This summer has been one of the top 10 warmest in the Maritimes, with records being set in many parts of New Brunswick and Nova Scotia, according to Environment Canada.

Those balmy temperatures could continue into the fall, said senior climatologist David Phillips.

But the region could also see some severe weather over the next few months, he said.

It's already been a busy storm season in the Atlantic, and warm water in the region could prolong the effects of any storms that hit this far north, said Phillip.

Upgraded Hurricane Isaac made its way toward Louisiana Tuesday.

Chris Fogarty at the Canadian Hurricane Centre in Halifax, says it's early in the season to have named storms to be that far into the alphabet.

Isaac is not expected to be a threat to Canada, Fogarty said.

May affect gas prices

However, Isaac could drive up gas prices.

Hurricanes in the Gulf of Mexico affect gas prices the most because they shut down offshore oil drilling, and onshore refining, creating instant shortages.

Four years ago, gas prices in New Brunswick jumped 13 cents a litre overnight when Hurricane Ike hit Texas and triggered the province's special price setting mechanism.

Seven years ago, Katrina forced prices up 25 cents a litre overnight.

Gas prices in New Brunswick are expected to jump three cents per litre this week.

Water effects

The warm weather has raised water temperatures, which have been about 5 C above average this year.

"That cool Atlantic water often will stymie them (hurricanes and tropical storms) and take off a lot of their energy," he said. "But with it warmer than normal, they just may stay a little longer together, so that maybe is a little bit of a threat."

In New Brunswick, warmer water has left many herring weirs empty.

In Nova Scotia, James Mood, president of 1688 Professional Lobster Fishermen’s Association, believes warm water this spring caused lobsters in the province to shed their shells about a month earlier than usual.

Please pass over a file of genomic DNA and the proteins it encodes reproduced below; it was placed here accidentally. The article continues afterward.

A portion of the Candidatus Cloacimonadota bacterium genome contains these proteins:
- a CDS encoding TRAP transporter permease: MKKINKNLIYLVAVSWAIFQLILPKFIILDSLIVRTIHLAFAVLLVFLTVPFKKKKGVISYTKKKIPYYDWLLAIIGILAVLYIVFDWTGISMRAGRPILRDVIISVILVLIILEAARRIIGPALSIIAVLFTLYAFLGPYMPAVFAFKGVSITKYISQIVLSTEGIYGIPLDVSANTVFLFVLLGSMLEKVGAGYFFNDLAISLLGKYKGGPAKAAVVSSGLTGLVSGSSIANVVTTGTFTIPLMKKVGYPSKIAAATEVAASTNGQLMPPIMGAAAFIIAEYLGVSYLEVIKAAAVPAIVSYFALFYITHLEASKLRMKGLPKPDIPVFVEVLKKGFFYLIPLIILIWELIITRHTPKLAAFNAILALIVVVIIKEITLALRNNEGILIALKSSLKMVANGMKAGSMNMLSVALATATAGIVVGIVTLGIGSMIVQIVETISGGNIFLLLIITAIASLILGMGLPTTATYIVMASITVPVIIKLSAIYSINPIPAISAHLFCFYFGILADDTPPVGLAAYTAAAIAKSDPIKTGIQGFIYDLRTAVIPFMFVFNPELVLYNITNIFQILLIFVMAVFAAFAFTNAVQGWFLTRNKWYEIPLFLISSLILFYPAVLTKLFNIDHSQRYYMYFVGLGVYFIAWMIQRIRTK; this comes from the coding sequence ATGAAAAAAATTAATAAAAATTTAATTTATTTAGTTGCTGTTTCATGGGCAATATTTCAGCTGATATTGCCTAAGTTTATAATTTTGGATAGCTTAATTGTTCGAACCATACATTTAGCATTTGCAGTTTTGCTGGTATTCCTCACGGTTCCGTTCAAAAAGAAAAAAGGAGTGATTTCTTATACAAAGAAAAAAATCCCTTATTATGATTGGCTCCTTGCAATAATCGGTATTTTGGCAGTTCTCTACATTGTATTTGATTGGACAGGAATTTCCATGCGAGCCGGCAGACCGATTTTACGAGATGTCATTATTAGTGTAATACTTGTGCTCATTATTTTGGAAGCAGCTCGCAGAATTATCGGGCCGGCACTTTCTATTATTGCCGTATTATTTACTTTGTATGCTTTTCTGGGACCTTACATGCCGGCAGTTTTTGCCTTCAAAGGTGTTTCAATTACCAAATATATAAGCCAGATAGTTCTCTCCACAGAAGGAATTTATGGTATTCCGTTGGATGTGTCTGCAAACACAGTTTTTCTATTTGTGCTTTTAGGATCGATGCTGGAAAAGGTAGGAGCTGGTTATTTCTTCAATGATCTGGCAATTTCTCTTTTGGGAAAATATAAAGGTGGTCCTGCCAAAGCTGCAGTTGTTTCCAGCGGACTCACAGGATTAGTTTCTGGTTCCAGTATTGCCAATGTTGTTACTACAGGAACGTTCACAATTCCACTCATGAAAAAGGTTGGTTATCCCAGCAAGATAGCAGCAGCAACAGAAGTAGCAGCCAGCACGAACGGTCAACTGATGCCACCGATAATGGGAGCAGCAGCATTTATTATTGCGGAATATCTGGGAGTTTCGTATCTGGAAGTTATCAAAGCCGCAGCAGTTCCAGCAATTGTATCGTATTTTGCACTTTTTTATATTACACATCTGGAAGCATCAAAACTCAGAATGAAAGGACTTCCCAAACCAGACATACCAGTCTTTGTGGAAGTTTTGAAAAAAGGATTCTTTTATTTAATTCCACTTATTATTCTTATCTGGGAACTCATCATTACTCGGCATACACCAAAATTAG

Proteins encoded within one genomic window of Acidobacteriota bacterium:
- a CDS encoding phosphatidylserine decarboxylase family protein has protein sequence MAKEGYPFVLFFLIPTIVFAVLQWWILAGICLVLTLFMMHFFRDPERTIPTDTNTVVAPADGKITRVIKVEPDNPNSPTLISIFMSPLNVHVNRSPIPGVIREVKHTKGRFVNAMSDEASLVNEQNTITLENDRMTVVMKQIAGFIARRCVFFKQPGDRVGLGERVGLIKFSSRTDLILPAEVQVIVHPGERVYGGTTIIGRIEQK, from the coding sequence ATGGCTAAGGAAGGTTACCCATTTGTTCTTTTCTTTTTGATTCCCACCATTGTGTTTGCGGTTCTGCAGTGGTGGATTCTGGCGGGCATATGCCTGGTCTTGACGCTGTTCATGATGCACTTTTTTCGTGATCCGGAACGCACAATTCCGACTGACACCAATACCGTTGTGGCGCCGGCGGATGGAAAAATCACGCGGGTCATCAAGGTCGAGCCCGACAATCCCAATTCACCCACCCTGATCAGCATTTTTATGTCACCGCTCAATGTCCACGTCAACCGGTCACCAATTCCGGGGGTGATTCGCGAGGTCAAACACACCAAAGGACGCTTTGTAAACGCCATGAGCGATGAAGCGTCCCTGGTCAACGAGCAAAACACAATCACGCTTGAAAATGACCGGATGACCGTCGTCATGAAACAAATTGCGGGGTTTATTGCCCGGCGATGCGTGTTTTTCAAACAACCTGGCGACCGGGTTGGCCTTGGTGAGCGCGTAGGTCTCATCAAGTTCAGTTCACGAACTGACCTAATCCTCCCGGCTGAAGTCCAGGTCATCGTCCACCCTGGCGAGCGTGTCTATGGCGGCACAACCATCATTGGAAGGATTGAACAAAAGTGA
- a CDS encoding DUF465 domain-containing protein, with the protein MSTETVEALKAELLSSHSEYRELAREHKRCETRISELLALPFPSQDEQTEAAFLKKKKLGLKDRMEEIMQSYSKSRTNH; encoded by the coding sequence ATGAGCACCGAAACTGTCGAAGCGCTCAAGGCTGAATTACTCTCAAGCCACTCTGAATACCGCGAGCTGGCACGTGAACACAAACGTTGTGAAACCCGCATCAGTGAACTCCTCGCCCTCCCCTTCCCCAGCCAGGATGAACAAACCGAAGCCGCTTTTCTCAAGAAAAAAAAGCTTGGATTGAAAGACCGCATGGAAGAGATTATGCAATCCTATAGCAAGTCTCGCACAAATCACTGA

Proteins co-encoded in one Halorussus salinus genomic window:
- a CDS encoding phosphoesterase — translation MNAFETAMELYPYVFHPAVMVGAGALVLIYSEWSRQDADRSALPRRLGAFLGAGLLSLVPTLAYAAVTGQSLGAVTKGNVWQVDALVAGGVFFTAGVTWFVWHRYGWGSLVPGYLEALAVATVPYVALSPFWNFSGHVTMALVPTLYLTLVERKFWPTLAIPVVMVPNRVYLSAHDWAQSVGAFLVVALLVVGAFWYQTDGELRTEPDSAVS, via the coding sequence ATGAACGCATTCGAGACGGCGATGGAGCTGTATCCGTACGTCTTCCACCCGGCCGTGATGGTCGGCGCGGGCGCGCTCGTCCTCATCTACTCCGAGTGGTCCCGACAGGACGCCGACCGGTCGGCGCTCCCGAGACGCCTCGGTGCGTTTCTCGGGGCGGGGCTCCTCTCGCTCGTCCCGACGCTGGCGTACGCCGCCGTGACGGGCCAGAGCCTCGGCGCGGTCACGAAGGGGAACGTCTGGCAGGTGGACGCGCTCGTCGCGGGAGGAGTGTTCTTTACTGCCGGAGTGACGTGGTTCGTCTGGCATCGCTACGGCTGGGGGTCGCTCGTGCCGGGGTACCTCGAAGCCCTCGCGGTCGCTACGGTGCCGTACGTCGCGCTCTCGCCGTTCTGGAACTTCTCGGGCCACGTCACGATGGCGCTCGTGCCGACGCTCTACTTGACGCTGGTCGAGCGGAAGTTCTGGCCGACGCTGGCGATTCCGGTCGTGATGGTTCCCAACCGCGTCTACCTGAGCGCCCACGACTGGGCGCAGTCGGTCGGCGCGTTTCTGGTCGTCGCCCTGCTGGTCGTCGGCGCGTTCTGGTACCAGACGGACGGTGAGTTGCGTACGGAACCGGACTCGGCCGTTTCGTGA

Some Maritime fishermen have complained about heat weakening lobster, even killing them.

More and more tropical fish are being seen off the coast.

In the Bay of Fundy, the effects of the warmer temperatures worries environmental experts.

"When we add factors like changes in temperature, it risks upsetting some of the balance," said Matthew Abbott, Fundy Baykeeper for the New Brunswick Conservation Council.

"Changes they're seeing in whale behaviour, and especially the time of year they're coming to the bay and to northern regions like this may be changing and that may be in large part due to temperature shifts."

Hot and dry

Temperatures have soared across the Maritimes this summer.

In Moncton, for example, the average temperature in July and August has been about 21 C — three degrees above normal, according to Environment Canada.

In Nova Scotia, so far the Halifax area has seen 176 millimetres of rain, that's the seventh lowest amount since 1934.

Many people haven't seen such a stretch of warm and dry weather in their lifetime, said senior climatologist David Phillips.

It's also affecting farmers both in the Maritimes and in North America.

On P.E.I., some varieties of potato crops are expected to be down about 25 per cent.

Canadian air has been giving way to American high pressure areas, pumping the warm southern air toward New Brunswick, said Phillips.

In addition, the jet stream is well to the north.

"We think that the general character of the September, October, into November, will be warmer than normal," he said.

That's good news for tourism and outdoor enthusiasts, but could be a problem for farming and sport fishing, said Phillips.

Weather records were shattered across the province in March. St. Stephen hit 24.6 C; Fredericton, 23.9 C; Moncton, 21 C; and Bathurst 22.8 C.